Owning vs. leasing cleanroom garments
Why direct ownership may not be the most cost-effective solution.
By Bradford H. Whitsel
Cintas Cleanroom Resources
When implementing a cleanroom apparel program, organizations must carefully consider a number of issues, including the costs of garments, laundering, repair, storage, replacement and upgrades. The biggest up-front expense is the cost of the garments. In a rental situation, the initial cost is borne by a service company and passed on to users incrementally. Alternatively, a user may purchase the garments directly. There are valid reasons for both options.
It is logical to assume that purchasing garments would be less expensive than renting them from a service company. This is widely believed to be a principal advantage of direct ownership. The economics of direct ownership, however, are severely impacted by two important factors: the initial cost of the garments and the length of time they will be in service.
Table 1 presents the costs of some typical cleanroom apparel. The garment inventory needed to fulfill the weekly change requirements is shown in Table 2. For the same garments, a user rarely pays the discounted wholesale rate available to an industrial launderer. Except in cases of very large negotiated orders, a user will pay an average of 55 percent more — even when purchasing garments at less than list price. A service company will return to a manufacturer to purchase large quantities of garments year after year in the course of serving many customers, whereas individual companies may make a significant purchase only once every three to five years.
It is simply a matter of buying power. A service company, in calculating its rental price, will attempt to recover the cost of the merchandise and make a profit during the life of the contract. Surprisingly, by the end of the rental period, very often the total amount of money invested by a garment renter is very close to the total investment had the garments been purchased directly. Indeed, in some cases it`s less. For example, as shown in Table 3, a company wanting to purchase high-end, static-dissipative apparel that allows 35 people to change three times per week would invest approximately $35,500. During a three-year period (a common rental agreement term), this sum of money, if invested at an interest rate of 10 percent, would have grown to $47,250.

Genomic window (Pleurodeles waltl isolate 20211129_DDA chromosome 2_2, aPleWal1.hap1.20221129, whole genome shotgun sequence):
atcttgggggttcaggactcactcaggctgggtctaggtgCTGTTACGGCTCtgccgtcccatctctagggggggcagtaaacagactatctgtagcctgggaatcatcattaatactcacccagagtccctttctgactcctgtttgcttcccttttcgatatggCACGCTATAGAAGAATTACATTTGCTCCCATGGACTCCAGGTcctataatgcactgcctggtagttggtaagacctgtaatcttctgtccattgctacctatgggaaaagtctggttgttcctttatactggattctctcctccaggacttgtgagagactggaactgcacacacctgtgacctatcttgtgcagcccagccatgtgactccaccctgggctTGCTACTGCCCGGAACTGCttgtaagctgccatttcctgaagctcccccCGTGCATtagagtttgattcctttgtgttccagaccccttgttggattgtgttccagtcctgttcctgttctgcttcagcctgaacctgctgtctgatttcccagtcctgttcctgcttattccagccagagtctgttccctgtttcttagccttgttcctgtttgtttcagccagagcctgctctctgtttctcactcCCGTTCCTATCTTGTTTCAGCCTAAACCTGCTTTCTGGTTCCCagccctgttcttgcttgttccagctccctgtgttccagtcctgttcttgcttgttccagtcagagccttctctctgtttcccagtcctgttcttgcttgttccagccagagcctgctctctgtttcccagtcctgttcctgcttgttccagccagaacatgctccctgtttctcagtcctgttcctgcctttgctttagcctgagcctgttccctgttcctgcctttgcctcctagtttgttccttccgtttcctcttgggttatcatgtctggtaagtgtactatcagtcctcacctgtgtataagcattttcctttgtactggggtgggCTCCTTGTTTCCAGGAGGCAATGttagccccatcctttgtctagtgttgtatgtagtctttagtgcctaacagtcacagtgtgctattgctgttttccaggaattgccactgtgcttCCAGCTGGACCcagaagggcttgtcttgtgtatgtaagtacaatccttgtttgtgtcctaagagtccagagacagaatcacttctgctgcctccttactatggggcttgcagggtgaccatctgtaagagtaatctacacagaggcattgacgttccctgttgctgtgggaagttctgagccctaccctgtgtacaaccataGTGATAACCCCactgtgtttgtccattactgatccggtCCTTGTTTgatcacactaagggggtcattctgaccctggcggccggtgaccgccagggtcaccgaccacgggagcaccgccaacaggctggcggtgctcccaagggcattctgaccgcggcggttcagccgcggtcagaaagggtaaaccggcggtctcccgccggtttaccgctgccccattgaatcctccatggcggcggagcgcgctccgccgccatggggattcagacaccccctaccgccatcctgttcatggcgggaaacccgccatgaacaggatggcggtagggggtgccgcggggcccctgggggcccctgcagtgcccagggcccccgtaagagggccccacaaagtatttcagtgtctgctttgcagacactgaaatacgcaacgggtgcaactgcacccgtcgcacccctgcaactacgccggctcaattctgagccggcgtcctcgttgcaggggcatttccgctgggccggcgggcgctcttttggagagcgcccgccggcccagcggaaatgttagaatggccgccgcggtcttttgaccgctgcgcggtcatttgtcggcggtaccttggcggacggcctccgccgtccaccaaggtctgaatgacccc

Figure 1 represents the cost of the initial investment only, and does not include the additional costs of labeling, repairs and replacements during the three-year period. A cleanroom laundry, on the other hand, would probably charge about $12,000 per year to rent the same garments or a total of $36,000 over three years — slightly more than a user`s initial investment but $11,250 less than the total cost of a user`s initial investment after three years. The data in Table 3 is plotted in Figure 1. Although the cost of processing the apparel is not reflected in the figures, it would very likely be the same whether a user purchased or rented. Table 4 presents typical costs of cleaning various items of cleanroom apparel. Garments recommended for use in various classes of cleanrooms and the corresponding frequency of change can be found in the IES-RP-CC003.2 entitled “Garment system considerations for cleanrooms and other controlled environments.” This document is available from the Institute of Environmental Sciences and Technology by calling (708) 255-1561.
Garment service life
The second major factor to influence the costs of owning garments — i.e., the length of time they will be kept in service — is subject in large part to the dynamics of the growing microcontamination control industry. The technologies that define the need for specialty apparel are changing rapidly. New demands for tighter weaves, better moisture-vapor transmission rates, antimicrobial characteristics and improved static dissipation characteristics have prompted fabric mills to introduce, on an almost constant basis, tempting new materials to better meet these needs. Moreover, new construction features have been introduced, and garment styles are as numerous as opinions and ideas.
The point to be taken here is that, because microcontamination control is still an evolving science, there is a very high probability that a particular current production application, which is served by a specific garmenting approach, will be better served by a different approach in the future. The approach could become less demanding just as readily as it might become more demanding. Indeed, the winning or losing of contracts, new
product developments, new manufacturing processes and the general health of the economy all contribute to the high probability that some change in cleanroom garment requirements will be desired. What is more, the need for such garments could even be eliminated entirely.
Therefore, when exploring the impact that garment service life has on the costs of owning garments, the issue is not the life of the garments, but rather, the length of time that they will be kept in service.